Results—Results of nested PCR assays indicated that 53 of 157 (33.8%) confiscated dogs were infected with B gibsoni; 1 (0.6%) dog was infected with the canine small Babesia ‘Spanish isolate’ (also known as Theileria annae). To the authors' knowledge, this is the first report of infection with this small Babesia ‘Spanish isolate’ in a North American dog. Dogs with scars (indicative of fighting) on the face, head, and forelimbs were 5.5 times as likely to be infected with B gibsoni as were dogs without scars. Of the control dogs, 1 (0.5%) pit bull–type dog was infected with B gibsoni.
Conclusions and Clinical Relevance—Results indicated that B gibsoni is a common parasite of dogs confiscated from dogfighting operations and suggested that dogs with a history of fighting should be evaluated for infection with B gibsoni.
Objective—To determine whether antemortem core needle biopsy and fine-needle aspiration of enlarged peripheral lymph nodes could be used to distinguish between inflammation and lymphosarcoma in cattle.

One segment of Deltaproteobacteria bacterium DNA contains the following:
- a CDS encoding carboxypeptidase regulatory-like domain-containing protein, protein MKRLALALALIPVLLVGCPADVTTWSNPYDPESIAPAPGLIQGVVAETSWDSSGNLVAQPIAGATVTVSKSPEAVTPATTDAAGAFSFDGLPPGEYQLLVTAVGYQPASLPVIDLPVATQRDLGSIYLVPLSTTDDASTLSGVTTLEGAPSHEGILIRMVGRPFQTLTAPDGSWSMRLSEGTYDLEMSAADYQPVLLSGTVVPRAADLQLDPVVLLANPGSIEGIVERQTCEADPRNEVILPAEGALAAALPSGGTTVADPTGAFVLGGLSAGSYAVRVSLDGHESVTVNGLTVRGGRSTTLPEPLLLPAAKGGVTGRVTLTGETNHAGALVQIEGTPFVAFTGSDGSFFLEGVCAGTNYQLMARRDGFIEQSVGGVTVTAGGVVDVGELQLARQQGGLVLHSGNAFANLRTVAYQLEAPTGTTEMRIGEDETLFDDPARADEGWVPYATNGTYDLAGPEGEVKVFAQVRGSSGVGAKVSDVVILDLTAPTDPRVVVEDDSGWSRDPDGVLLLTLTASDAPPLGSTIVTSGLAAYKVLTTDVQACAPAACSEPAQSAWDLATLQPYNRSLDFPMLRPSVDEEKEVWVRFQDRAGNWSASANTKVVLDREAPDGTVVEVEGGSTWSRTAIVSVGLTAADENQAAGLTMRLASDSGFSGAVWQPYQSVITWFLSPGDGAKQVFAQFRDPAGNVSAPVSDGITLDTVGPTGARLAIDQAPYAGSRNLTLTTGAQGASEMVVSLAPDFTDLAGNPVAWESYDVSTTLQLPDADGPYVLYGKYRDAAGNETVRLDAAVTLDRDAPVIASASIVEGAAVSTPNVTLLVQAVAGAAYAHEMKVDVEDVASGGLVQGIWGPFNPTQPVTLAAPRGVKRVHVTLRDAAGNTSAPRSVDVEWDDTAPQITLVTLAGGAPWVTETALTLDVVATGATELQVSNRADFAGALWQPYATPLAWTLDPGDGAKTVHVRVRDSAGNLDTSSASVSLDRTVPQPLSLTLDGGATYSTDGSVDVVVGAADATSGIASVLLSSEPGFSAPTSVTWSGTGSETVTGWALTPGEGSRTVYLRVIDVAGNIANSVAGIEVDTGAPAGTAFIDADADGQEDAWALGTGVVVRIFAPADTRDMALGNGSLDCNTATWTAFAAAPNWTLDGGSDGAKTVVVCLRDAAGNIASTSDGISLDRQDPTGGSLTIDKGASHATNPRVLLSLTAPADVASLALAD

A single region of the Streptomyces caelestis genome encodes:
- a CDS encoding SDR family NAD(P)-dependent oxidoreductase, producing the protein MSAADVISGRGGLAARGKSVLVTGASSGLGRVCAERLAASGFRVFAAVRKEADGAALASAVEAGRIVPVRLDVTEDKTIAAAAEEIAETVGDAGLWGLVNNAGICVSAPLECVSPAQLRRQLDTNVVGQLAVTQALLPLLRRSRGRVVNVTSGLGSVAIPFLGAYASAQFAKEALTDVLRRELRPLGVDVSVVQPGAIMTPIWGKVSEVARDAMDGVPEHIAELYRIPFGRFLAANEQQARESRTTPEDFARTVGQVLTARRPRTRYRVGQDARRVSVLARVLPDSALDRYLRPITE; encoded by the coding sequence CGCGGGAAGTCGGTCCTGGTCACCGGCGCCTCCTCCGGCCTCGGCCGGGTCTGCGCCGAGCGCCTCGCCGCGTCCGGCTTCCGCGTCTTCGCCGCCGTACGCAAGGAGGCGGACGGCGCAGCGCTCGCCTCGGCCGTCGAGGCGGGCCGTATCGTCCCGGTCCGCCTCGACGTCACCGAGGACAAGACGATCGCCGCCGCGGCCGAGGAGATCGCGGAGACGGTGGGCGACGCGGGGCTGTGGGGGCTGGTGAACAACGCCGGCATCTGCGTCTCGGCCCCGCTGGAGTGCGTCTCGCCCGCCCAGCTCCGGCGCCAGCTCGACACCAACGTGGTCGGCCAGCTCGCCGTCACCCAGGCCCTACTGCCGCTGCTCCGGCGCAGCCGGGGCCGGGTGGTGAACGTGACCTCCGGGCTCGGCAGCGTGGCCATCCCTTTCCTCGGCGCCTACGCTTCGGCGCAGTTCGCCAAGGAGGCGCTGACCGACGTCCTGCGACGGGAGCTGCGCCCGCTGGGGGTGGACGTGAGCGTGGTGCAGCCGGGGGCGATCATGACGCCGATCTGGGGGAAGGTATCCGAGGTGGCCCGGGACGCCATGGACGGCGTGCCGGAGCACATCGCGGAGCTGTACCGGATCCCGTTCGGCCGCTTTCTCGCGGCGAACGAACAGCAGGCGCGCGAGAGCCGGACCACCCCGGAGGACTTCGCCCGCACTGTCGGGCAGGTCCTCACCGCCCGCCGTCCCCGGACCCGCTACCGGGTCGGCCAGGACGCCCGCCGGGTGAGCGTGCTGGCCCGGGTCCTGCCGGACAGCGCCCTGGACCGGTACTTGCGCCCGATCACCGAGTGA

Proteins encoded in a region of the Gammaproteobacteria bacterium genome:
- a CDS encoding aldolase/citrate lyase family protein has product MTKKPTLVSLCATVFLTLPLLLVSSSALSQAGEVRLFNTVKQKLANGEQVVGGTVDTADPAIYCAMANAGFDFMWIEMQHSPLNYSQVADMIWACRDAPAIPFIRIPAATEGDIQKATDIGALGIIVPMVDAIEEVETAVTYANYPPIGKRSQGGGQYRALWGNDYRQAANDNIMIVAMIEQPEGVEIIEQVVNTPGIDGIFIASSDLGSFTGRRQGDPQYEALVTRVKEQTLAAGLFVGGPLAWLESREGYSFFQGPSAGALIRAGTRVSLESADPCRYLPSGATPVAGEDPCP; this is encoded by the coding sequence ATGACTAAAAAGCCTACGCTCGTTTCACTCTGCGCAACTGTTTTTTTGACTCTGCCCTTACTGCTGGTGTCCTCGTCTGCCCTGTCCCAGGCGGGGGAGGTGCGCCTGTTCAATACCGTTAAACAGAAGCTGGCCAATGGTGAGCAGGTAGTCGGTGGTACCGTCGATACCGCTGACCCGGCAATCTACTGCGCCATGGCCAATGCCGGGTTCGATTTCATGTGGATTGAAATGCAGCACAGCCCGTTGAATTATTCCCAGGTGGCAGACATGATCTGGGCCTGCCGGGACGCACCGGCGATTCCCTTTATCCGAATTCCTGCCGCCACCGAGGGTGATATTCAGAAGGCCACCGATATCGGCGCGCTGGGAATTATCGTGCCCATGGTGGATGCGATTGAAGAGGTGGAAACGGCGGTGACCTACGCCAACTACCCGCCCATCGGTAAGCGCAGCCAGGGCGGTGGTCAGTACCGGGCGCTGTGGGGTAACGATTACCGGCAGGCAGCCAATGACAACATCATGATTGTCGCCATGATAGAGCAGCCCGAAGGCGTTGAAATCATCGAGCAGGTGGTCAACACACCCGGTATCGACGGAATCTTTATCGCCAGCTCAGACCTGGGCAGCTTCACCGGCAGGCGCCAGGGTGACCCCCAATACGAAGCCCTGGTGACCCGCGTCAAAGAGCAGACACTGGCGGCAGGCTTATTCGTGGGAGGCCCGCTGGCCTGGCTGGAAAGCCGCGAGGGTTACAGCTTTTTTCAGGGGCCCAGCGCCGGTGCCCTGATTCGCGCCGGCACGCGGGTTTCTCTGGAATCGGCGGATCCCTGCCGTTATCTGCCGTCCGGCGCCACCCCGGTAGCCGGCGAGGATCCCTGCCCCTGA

Animals—25 cattle with enlarged peripheral lymph nodes.
Procedures—Antemortem biopsies of the selected lymph nodes were performed with an 18-gauge, 12-cm core needle biopsy instrument. Fine-needle aspirates were performed with a 20-gauge, 4-cm needle. Specimens were analyzed by pathologists who were unaware of clinical findings and final necropsy findings, and specimens were categorized as reactive, neoplastic, or nondiagnostic for comparison with necropsy results.
Results—Sensitivity and specificity of core needle biopsy ranged from 38% to 67% and from 80% to 25%, respectively. Sensitivity of fine-needle aspiration ranged from 41% to 53%, and specificity was 100%. Predictive values for positive test results ranged from 77% to 89% for core needle biopsy and were 100% for fine-needle aspiration. Predictive values for negative test results were low for both core needle biopsy and fine-needle aspiration.